# Prove that the polynomial $x^5+2x+1$ is irreducible over $\mathbb{Z}$.

Show that there do not exist polynomials $p(x)$ and $q(x)$ , each having integer coefficients and of degree greater than or equal to 1 such that: $$p(x)\cdot q(x) = x^5 + 2x + 1$$

My approach

I found that only possible integral root of the $x^5 + 2x + 1 = 0$ is ± 1 and these are not the zeroes of the polynomial. Hence obviously it doesn't have any linear factor. So i assumed $q(x)$ to be a third degree polynomial and $p(x)$ to be a second degree polynomial . That is ;$$p(x)=x^2+ax+b$$ $$q(x)=x^3+cx^2+dx+e$$ But i don't know how to solve it further. So please help me with this. And if there is some other approach to this question, then please share it .

• Often it is good to check $\pmod p$ for small primes $p$, just because the algebra is so much easier. In this case, the polynomial is irreducible $\pmod 3$. – lulu Aug 4 '18 at 19:02
• $c+a=0$ because no $x^4.$ Substitute back $c = -a$ and start again. What is the coefficient of $x^3 \; ?$ – Will Jagy Aug 4 '18 at 19:02
• Two choices, either $b=e=1$ or $b=e=-1.$ There is enough information to finish both cases using $c=-a$ and finding contradictions for each, after finding $d \; \; .$ – Will Jagy Aug 4 '18 at 19:07
• +1 to all. But I think we should compose a thread covering a compendium of techniques. This types of questions, while not as numerous as those of $a^b\mod n$ or integration by partial fraction or..., are still frequent enough that it may serve a point to prepare an abstract duplicate. – Jyrki Lahtonen Aug 5 '18 at 7:58
• @JyrkiLahtonen Like the idea, there are some questions that somehow attempted that, as Methods to see if a polynomial is irreducible. Although I wonder how much this can be treated as a duplicate since specific polynomial might require different method to be solved and it might not be apparent to which method does the duplicate link refer to... – Sil Aug 5 '18 at 8:16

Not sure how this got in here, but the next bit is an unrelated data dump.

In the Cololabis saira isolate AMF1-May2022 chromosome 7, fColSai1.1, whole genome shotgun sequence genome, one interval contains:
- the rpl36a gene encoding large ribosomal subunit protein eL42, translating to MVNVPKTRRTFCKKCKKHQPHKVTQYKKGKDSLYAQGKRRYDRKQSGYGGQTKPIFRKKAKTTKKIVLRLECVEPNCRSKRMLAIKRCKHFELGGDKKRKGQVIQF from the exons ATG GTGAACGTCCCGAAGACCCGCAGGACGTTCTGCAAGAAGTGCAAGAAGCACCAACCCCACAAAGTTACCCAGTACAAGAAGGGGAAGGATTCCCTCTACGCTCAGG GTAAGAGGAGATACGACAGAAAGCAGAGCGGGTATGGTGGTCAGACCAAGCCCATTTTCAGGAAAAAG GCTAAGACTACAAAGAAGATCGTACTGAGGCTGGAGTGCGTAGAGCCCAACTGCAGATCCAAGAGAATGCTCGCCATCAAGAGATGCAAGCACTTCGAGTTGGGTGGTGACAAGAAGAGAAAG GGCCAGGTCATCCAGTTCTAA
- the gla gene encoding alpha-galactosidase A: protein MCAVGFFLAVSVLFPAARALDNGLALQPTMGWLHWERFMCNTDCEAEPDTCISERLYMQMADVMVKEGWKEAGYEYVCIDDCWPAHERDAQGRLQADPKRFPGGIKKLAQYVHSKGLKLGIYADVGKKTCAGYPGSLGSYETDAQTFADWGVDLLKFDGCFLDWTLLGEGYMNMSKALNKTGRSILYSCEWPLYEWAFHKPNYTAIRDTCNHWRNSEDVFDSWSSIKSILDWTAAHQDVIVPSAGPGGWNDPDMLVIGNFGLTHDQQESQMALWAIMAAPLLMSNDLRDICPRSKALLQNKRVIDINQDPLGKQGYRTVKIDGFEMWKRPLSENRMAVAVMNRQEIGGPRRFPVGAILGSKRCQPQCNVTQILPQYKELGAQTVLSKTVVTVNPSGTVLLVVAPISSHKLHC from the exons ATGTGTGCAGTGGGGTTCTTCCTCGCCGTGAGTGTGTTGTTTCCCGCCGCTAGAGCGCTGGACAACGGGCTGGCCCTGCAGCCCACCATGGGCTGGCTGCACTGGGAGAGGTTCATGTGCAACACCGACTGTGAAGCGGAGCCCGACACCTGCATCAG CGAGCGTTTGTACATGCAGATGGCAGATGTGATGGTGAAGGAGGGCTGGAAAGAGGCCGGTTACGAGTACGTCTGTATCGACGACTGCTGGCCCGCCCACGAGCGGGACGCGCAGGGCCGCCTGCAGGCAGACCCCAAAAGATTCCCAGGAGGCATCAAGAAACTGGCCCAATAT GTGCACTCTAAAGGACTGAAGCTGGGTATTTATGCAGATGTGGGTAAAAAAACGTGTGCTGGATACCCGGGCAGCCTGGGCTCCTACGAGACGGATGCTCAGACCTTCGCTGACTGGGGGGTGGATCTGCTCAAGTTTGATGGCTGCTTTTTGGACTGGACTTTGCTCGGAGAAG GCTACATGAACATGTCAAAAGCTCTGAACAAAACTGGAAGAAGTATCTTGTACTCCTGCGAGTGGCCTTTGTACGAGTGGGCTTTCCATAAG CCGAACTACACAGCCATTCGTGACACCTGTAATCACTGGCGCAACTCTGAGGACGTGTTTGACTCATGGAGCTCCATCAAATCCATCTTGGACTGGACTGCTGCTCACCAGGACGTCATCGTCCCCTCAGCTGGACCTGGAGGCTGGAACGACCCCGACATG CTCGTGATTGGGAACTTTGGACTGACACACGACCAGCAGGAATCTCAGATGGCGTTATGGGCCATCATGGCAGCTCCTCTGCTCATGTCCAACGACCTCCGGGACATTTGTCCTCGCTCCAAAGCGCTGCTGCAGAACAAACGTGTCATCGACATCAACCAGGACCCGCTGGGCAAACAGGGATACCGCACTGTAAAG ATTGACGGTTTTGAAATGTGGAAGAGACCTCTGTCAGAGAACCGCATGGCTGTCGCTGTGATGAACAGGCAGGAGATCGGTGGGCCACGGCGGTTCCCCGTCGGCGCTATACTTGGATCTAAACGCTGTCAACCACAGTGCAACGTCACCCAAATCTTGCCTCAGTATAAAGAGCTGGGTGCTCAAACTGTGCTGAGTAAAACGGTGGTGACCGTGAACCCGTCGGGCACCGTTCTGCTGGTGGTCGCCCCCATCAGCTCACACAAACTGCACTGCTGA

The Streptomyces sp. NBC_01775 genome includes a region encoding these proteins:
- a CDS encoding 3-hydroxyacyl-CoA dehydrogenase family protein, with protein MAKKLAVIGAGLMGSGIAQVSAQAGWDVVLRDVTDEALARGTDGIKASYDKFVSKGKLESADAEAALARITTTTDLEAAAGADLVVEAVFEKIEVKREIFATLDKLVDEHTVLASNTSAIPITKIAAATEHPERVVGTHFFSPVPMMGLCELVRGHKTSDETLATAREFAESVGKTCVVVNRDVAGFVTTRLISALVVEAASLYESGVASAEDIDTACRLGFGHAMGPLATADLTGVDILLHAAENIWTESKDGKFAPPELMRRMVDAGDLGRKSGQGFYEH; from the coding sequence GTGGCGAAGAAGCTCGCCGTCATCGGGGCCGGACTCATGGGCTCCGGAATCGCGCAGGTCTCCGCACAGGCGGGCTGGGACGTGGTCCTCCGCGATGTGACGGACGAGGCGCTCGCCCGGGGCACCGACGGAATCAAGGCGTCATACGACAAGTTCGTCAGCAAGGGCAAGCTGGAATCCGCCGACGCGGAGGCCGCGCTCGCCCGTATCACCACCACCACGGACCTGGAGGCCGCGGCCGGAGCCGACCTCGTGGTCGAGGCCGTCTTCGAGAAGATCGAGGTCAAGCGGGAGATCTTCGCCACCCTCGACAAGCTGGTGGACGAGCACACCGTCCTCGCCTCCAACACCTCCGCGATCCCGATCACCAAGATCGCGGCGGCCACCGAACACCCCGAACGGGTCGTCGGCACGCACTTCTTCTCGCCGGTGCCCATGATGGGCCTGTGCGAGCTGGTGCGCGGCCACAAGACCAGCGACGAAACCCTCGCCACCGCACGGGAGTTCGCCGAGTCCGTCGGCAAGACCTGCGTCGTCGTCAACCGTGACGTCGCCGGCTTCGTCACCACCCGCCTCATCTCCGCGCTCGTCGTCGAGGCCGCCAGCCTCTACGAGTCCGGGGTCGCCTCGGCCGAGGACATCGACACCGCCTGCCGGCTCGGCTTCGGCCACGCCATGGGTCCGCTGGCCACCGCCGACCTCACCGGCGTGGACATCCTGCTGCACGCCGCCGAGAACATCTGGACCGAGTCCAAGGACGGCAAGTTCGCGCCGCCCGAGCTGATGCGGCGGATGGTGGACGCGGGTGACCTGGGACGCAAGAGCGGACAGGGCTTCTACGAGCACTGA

Looking at questions like these modulo a prime is not guaranteed to work but it is definitely something that should be in your toolbox.

• The theoretical justification comes from a corollary to Gauss' lemma and states that a monic polynomial $f(x)\in\Bbb{Z}[x]$ is irreducible in $\Bbb{Q}[x]$ if and only if it is irreducible in $\Bbb{Z}[x]$.
• Should it happen that $f(x)=g(x)h(x)$ non-trivially in $\Bbb{Z}[x]$, then both $g$ and $h$ can be assumed to be monic. Reducing that equation modulo a prime $p$ tells that $\overline{f}(x)=\overline{g}(x)\overline{h}(x)$ in $\Bbb{Z}_p[x]$. As $g$ and $h$ were monic, we have $\deg g=\deg \overline{g}$ and $\deg h=\deg \overline{h}$.
• Checking for irreducibility in $\Bbb{Z}_p[x]$ is often easier because, at least in principle, we can try all the alternatives as the field of coefficients is finite. Should it happen that $\overline{f}$ is irreducible then we can immediately conclude that $f$ is also irreducible.
• Factoring in $\Bbb{Z}_p[x]$ is also easier (for small $p$ it is feasible to build a list of low degree irreducible polynomials and use those much the same way you use a list of small primes to factor smallish integers). Even if $\overline{f}$ is not irreducible we may still get information about the degrees of $g$ and $h$. Behold!

Let's look at your example polynomial $f(x)=x^5+2x+1$ modulo primes $p=2$ and $p=3$. Either choice of $p$ leads to a proof of irreducibility.

• When $p=2$ we get $\overline{f}=x^5+1=(x+1)(x^4+x^3+x^2+x+1)$. Here it is not immediately obvious that the degree four polynomial is irreducible, but it does follow from the facts that A) it has no zeros modulo two (only two choices to test!), B) $x^2+x+1$ is the only irreducible quadratic in $\Bbb{Z}_2[x]$, and e.g. long division shows that the quartic is not divisible by that either. How does this help us? What we have at this point is that if $f$ is not irreducible it must be a product of a linear factor and a quartic factor. But the rational root test tells you that $f(x)$ does not have a linear factor. We are done - $f$ must be irreducible! Here the key was that a modulo $2$ consideration showed that $f$ cannot have a quadratic factor!
• As Lulu pointed out, $f(x)$ is irreducible modulo $p=3$. It is, of course, easy to see that none of $f(0),f(1),f(2)$ are congruent to $0$ modulo $3$, so $f(x)$ has no linear factors. To exclude the possibility of a quadratic factor takes a bit more work here than it did with $p=2$. Anyway, with a bit of work we can show that $p_1(x)=x^2+1$, $p_2(x)=(x-1)^2+1$ and $p_3(x)=(x+1)^2+1$ are all the irreducible monic quadratics in $\Bbb{Z}_3[x]$. It takes a bit of work to show that none of them are factors of $f(x)$. We can do that in one swoop if we use the fact that $$(x-1)(x+1)p_1(x)p_2(x)p_3(x)=x^8-1$$ (this comes from a general related result, ask if you want to know more), and then compute with Euclid's algorithm that $\gcd(x^8-1,f(x))=1$ in $\Bbb{Z}_3[x]$. Anyway, we then know that $f$ is irreducible modulo three, and we are done.